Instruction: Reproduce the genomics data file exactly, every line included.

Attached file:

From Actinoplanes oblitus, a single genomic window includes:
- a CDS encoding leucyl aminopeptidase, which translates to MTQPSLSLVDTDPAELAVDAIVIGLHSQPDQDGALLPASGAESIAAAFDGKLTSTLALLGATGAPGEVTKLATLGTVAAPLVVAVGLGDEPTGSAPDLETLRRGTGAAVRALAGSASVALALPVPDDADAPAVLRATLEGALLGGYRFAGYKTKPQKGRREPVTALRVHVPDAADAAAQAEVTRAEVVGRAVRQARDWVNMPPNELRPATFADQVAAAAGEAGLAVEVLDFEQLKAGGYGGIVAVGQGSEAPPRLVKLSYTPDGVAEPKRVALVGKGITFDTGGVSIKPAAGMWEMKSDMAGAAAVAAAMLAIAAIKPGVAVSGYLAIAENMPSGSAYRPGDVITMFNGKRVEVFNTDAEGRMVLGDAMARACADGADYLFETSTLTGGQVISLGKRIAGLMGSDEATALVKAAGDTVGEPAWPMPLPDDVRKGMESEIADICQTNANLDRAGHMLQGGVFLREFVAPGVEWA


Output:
From Actinoplanes oblitus, a single genomic window includes:
- a CDS encoding leucyl aminopeptidase, which translates to MTQPSLSLVDTDPAELAVDAIVIGLHSQPDQDGALLPASGAESIAAAFDGKLTSTLALLGATGAPGEVTKLATLGTVAAPLVVAVGLGDEPTGSAPDLETLRRGTGAAVRALAGSASVALALPVPDDADAPAVLRATLEGALLGGYRFAGYKTKPQKGRREPVTALRVHVPDAADAAAQAEVTRAEVVGRAVRQARDWVNMPPNELRPATFADQVAAAAGEAGLAVEVLDFEQLKAGGYGGIVAVGQGSEAPPRLVKLSYTPDGVAEPKRVALVGKGITFDTGGVSIKPAAGMWEMKSDMAGAAAVAAAMLAIAAIKPGVAVSGYLAIAENMPSGSAYRPGDVITMFNGKRVEVFNTDAEGRMVLGDAMARACADGADYLFETSTLTGGQVISLGKRIAGLMGSDEATALVKAAGDTVGEPAWPMPLPDDVRKGMESEIADICQTNANLDRAGHMLQGGVFLREFVAPGVEWA